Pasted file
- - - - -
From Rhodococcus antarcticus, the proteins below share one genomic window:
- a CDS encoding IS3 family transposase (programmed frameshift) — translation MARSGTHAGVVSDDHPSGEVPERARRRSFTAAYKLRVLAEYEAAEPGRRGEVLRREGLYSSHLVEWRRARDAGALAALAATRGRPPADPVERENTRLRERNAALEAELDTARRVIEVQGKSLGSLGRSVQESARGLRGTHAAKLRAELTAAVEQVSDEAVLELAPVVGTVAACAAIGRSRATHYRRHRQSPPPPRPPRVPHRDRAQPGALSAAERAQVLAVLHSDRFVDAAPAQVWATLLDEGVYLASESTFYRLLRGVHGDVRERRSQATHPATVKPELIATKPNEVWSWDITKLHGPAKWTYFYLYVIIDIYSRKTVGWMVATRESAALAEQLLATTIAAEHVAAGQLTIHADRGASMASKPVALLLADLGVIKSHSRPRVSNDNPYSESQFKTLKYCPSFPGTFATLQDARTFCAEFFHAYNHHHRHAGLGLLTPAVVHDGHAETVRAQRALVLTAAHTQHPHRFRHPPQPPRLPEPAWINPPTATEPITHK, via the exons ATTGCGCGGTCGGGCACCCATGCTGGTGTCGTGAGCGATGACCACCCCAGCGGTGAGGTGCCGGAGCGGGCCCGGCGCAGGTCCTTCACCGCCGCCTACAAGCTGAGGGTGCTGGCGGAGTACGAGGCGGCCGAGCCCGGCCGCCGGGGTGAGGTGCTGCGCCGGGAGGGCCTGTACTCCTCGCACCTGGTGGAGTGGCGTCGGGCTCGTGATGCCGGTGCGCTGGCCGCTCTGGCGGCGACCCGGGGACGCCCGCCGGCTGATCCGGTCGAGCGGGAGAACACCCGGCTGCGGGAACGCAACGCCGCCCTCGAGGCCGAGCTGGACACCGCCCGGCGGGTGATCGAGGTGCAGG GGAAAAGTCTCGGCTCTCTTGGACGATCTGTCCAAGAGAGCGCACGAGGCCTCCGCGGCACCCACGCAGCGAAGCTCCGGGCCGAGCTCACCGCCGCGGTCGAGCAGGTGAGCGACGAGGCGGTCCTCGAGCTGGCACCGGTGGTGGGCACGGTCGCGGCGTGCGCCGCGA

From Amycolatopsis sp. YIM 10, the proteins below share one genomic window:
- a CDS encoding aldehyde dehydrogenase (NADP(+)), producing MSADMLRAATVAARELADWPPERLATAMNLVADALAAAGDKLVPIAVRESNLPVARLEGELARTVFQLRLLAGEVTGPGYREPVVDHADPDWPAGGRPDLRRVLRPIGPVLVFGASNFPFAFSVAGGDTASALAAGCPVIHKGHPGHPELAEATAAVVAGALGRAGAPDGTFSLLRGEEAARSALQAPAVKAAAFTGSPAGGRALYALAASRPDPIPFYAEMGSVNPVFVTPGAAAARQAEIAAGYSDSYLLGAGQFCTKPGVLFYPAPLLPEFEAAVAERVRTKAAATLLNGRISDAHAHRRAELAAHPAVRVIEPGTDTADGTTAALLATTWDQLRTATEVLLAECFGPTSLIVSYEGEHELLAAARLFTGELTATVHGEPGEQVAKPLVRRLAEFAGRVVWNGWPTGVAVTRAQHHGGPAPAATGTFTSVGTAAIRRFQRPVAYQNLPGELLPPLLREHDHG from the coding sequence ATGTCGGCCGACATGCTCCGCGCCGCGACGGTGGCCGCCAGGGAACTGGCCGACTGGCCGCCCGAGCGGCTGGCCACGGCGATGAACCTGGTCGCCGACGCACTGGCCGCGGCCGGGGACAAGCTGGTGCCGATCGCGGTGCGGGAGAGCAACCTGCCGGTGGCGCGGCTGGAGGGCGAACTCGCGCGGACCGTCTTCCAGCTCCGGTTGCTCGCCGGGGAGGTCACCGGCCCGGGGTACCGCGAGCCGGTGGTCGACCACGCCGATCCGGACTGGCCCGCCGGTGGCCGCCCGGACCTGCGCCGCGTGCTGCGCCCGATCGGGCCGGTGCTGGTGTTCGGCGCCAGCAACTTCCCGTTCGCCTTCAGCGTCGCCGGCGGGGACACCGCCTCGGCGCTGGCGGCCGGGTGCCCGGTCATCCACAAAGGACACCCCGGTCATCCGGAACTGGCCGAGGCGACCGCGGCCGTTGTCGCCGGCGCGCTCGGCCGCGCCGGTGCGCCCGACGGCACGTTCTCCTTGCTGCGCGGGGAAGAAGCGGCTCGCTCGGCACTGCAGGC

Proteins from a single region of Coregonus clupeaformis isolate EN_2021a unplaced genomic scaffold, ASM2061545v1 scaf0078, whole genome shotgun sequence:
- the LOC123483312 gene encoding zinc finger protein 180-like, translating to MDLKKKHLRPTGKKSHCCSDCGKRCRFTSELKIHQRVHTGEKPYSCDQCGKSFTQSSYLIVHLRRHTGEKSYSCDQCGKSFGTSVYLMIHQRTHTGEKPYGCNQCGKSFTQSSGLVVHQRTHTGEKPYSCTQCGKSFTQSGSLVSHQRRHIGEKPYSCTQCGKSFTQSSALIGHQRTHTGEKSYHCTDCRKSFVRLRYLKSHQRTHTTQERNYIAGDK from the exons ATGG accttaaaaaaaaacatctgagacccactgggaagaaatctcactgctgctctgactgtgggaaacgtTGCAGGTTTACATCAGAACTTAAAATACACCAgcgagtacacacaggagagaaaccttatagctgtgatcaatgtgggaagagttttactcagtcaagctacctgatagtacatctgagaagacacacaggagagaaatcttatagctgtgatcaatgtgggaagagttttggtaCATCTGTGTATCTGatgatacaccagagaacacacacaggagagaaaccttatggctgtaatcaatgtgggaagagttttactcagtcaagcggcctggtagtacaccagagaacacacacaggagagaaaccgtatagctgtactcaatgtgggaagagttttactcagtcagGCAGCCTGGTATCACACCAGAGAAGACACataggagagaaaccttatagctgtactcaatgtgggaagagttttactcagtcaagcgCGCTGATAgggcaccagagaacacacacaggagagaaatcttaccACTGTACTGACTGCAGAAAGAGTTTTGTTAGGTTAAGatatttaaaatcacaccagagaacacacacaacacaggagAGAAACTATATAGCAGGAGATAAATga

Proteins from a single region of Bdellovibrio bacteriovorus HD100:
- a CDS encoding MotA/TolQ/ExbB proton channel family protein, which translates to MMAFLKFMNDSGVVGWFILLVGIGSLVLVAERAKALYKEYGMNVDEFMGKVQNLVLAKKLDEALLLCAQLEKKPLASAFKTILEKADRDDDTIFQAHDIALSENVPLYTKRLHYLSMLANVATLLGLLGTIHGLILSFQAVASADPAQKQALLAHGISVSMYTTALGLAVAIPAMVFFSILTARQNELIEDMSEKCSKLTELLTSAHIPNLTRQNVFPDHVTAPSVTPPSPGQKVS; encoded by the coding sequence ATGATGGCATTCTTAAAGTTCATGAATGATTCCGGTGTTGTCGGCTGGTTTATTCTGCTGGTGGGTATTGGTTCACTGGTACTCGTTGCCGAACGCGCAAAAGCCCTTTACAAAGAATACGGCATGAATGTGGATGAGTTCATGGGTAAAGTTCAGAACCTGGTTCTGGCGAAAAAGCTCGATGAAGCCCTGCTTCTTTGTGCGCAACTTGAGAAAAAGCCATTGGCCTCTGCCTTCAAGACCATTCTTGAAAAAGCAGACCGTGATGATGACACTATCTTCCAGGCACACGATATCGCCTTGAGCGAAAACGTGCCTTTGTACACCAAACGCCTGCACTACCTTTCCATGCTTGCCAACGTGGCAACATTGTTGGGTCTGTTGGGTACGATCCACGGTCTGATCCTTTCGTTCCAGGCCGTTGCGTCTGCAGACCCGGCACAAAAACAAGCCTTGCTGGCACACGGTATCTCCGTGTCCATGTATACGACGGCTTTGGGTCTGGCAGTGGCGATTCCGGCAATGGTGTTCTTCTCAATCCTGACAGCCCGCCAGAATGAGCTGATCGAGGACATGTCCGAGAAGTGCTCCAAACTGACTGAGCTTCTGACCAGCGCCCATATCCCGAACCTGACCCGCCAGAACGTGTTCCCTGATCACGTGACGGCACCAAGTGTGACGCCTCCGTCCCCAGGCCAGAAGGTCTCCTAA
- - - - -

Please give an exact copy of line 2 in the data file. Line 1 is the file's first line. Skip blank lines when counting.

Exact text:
- a CDS encoding IS3 family transposase (programmed frameshift) — translation MARSGTHAGVVSDDHPSGEVPERARRRSFTAAYKLRVLAEYEAAEPGRRGEVLRREGLYSSHLVEWRRARDAGALAALAATRGRPPADPVERENTRLRERNAALEAELDTARRVIEVQGKSLGSLGRSVQESARGLRGTHAAKLRAELTAAVEQVSDEAVLELAPVVGTVAACAAIGRSRATHYRRHRQSPPPPRPPRVPHRDRAQPGALSAAERAQVLAVLHSDRFVDAAPAQVWATLLDEGVYLASESTFYRLLRGVHGDVRERRSQATHPATVKPELIATKPNEVWSWDITKLHGPAKWTYFYLYVIIDIYSRKTVGWMVATRESAALAEQLLATTIAAEHVAAGQLTIHADRGASMASKPVALLLADLGVIKSHSRPRVSNDNPYSESQFKTLKYCPSFPGTFATLQDARTFCAEFFHAYNHHHRHAGLGLLTPAVVHDGHAETVRAQRALVLTAAHTQHPHRFRHPPQPPRLPEPAWINPPTATEPITHK, via the exons ATTGCGCGGTCGGGCACCCATGCTGGTGTCGTGAGCGATGACCACCCCAGCGGTGAGGTGCCGGAGCGGGCCCGGCGCAGGTCCTTCACCGCCGCCTACAAGCTGAGGGTGCTGGCGGAGTACGAGGCGGCCGAGCCCGGCCGCCGGGGTGAGGTGCTGCGCCGGGAGGGCCTGTACTCCTCGCACCTGGTGGAGTGGCGTCGGGCTCGTGATGCCGGTGCGCTGGCCGCTCTGGCGGCGACCCGGGGACGCCCGCCGGCTGATCCGGTCGAGCGGGAGAACACCCGGCTGCGGGAACGCAACGCCGCCCTCGAGGCCGAGCTGGACACCGCCCGGCGGGTGATCGAGGTGCAGG GGAAAAGTCTCGGCTCTCTTGGACGATCTGTCCAAGAGAGCGCACGAGGCCTCCGCGGCACCCACGCAGCGAAGCTCCGGGCCGAGCTCACCGCCGCGGTCGAGCAGGTGAGCGACGAGGCGGTCCTCGAGCTGGCACCGGTGGTGGGCACGGTCGCGGCGTGCGCCGCGA